4. Yes, diplomacy first. I struggle to remain detached from Trump’s threatening UN words — otherwise, I’d be overcome with terror. So, who’s a terrorist? Our own President, I am afraid.

  5. I feel as if the world is spinning faster. Perhaps there are more sunspots than usual … Seriously, we seem to be at the centre of a global political and climatic whirlpool, no less here in Europe than you in America. How I wish there were boring, safe, dependable politicians and diplomats in charge. I would rather have politics as usual, frankly, than this, but it seems we are at a turning point – in the west at least – of some kind. Let’s hope it all settles down into its new framework before we tumble into an even more major global catastrophe.

    • Thanks for your comment. It is unsettling. This is a key reason I hope Angela Merkel wins this weekend. Right now, she is the leader of the free world and is calming presence. I watched Bill Gates this morning list the major issues he and is wife our helping resolve – global health, education, women’s rights, etc. This is the kind of leadership we need versus whatever the incumbent in the White House is doing. Thanks again, Keith

  6. Interesting post Keith.
    Something troubling is happening. Call it apocalyptic if you will, but the events unfolding do not fall into the ‘normal’ patterns of anything…be they natural disaster or political maneuvers. Rational explanations seem to have flown out of the window.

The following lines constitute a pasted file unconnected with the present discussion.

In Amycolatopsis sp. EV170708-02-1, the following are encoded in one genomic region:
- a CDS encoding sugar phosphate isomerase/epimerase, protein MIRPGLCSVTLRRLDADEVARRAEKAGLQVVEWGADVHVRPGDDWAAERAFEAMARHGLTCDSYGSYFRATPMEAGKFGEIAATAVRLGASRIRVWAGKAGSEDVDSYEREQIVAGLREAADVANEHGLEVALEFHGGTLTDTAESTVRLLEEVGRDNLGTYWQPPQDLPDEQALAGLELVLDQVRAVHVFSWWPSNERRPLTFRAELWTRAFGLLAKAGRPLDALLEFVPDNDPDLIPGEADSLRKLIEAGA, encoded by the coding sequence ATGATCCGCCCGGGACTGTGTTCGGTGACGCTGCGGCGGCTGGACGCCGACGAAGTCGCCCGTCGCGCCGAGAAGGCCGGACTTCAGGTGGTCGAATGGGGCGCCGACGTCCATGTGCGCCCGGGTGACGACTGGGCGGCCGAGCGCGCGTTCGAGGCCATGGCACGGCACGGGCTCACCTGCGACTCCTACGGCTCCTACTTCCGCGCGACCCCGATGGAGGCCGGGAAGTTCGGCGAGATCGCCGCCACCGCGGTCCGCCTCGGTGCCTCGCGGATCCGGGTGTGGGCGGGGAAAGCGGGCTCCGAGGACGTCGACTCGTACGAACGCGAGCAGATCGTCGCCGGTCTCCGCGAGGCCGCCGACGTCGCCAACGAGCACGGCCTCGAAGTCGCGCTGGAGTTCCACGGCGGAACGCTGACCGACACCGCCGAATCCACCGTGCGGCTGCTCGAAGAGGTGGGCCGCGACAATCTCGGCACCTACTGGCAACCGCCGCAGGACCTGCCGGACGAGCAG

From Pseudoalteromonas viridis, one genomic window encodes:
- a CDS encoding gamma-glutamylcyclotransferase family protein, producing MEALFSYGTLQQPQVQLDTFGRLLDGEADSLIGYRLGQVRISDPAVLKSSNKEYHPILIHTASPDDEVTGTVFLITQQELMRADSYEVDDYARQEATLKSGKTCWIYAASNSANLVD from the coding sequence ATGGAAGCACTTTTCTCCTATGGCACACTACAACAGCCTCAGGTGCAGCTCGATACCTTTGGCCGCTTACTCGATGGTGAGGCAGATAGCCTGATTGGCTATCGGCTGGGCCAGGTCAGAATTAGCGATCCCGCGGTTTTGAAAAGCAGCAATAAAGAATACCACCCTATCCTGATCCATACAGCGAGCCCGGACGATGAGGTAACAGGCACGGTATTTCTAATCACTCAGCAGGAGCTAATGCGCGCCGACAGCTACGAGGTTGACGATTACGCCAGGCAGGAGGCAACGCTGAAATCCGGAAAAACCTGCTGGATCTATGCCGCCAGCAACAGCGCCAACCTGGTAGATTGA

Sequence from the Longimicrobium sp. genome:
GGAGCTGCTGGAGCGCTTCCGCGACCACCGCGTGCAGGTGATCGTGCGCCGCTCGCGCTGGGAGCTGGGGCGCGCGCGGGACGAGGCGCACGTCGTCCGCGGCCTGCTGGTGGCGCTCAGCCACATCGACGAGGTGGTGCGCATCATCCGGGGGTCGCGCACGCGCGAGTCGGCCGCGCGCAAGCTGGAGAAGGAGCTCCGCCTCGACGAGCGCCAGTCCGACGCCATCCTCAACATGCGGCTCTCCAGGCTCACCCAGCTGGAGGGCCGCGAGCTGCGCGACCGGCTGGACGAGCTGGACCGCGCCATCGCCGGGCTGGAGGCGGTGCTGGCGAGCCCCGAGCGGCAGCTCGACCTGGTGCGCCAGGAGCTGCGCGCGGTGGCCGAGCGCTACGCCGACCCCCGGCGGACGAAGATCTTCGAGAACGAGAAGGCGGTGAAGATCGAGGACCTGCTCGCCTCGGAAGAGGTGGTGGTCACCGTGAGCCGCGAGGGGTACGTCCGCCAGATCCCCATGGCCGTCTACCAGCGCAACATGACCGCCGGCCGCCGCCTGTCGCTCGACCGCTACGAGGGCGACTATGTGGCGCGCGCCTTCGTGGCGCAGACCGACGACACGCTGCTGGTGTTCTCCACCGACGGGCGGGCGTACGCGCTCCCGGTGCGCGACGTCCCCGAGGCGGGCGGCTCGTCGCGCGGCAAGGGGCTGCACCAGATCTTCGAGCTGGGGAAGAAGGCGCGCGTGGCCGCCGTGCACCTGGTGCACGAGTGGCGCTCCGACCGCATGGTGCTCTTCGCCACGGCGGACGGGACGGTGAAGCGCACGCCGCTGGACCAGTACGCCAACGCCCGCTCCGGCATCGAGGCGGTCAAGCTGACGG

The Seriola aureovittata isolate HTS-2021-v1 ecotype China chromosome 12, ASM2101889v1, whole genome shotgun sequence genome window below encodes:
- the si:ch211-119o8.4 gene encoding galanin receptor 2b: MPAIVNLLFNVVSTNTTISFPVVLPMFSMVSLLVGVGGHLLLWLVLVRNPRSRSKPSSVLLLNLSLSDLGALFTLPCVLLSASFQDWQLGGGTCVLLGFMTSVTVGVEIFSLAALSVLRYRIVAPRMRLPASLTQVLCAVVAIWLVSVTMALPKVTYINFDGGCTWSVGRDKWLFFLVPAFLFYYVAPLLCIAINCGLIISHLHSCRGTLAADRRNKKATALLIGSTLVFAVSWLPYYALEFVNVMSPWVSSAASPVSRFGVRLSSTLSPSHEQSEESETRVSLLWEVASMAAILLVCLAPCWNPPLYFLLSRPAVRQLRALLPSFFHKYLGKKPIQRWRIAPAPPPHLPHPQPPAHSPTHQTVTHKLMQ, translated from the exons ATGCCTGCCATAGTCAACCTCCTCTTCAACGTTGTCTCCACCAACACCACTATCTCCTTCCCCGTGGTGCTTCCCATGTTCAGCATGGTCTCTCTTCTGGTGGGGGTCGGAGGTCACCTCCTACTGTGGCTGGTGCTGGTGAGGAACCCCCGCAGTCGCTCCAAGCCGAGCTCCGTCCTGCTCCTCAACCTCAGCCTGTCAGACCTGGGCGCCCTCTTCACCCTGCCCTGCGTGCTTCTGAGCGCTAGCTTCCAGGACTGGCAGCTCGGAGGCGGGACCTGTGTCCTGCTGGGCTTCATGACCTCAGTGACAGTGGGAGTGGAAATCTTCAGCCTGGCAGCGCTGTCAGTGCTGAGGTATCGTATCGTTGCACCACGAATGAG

Since your post, Puerto Rico is still being pounded with torrential rain, a dam has collapsed causing evacuation and the island has lost all infrastructure. Electricity is unlikely to be restored for as much as a year on.
    This and other trashed islands, maybe just the first cracks in a civilisation collapse…and I don’t think people (unaffected so far) have thought about it.

    As for political events…Aung San Suu Kyi has never supported the minority groups in Myanmar. She is a little bit like a ‘racist Trump,’ in that she sees herself as elitist (despite her rhetoric), defending the Buddhist traditions only. I knew this even when she was first released from house arrest after talking with a minority refugee from Myanmar who told me that his small ‘tribe’ of people did not like her.

    Merkle is an Eastern German, thinking, intelligent politician in every sense. She was instrumental in the deposition of Helmut Kohl (her mentor, and supporter through male dominated politics), and she is a tough defender of German principles. She is the puppet string holder of every country in the EU. While it would be nice to think of the EU as peaceful and prosperous, it is really just a series of strategic alliances. I liken it rather to ‘Pirates,’ who give allegiance to each other against officers of the law, but the try goal is to gain as much ‘booty’ for ones self as possible…and no one really shares!